Bill aims for minors to receive vaccines without parent’s consent


New York State Assemblywoman Pat Fahy introduced a bill on Friday that would allow minors as young as 14 years old to receive immunizations without their parent’s consent. Fahy said the state is on the verge of a public health crisis.

“Over the last 10 or 20 years, we’ve become complacent about immunizations,” Fahy said. “We do need to make sure that children can sometimes, and we hope that it’s a rare case, take their own personal health into consideration.”

The bill comes on the heels of Ethan Lindenberger’s testimony before Congress on Tuesday. Lindenberger defied his parent’s wishes and immunized himself without their consent.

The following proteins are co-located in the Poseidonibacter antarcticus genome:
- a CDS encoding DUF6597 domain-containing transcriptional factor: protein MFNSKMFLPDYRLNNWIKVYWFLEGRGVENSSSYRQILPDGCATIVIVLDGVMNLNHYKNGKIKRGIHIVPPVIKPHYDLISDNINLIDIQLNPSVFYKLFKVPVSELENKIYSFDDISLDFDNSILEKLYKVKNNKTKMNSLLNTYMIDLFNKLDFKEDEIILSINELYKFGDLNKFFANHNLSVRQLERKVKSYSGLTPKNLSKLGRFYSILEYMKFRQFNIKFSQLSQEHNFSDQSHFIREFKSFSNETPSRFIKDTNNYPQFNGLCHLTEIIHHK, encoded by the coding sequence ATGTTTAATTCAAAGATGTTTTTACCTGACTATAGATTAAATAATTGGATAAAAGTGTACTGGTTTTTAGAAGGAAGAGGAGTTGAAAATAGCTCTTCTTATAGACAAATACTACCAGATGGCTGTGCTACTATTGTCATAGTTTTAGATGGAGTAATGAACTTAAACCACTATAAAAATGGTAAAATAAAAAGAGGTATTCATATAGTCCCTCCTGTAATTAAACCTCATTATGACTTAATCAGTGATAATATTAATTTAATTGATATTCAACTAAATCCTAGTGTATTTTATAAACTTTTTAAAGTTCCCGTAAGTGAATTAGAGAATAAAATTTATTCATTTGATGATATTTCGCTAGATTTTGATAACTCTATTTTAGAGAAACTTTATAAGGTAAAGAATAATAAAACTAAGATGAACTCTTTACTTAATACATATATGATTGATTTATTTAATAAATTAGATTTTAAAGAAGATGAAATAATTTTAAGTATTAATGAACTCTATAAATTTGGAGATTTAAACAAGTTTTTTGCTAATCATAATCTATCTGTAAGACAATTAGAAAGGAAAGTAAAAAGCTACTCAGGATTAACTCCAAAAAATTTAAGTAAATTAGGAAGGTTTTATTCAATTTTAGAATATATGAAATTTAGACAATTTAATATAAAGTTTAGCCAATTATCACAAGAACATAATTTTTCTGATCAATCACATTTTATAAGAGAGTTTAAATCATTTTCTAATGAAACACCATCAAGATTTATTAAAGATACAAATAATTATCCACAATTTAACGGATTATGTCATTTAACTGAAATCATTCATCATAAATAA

In New York State, the only exemptions under the law for vaccinations are for religious and medical reasons. The state requires all students attending public, private or patriarchal schools to be immune to several viruses, including measles and meningitis. These are two of the viruses the bill is pushing for teens to immunize themselves against.

Facebook is even joining the conversation. It announced it’s combating anti-vaccination-misinformation on its platform.

According to Fahy’s office, only seven states and D.C. allow minors to receive vaccinations without their parent’s consent. 

The three New York chapters of the American Academy of pediatrics support the bill, saying young people often are better at discerning false information on the internet.

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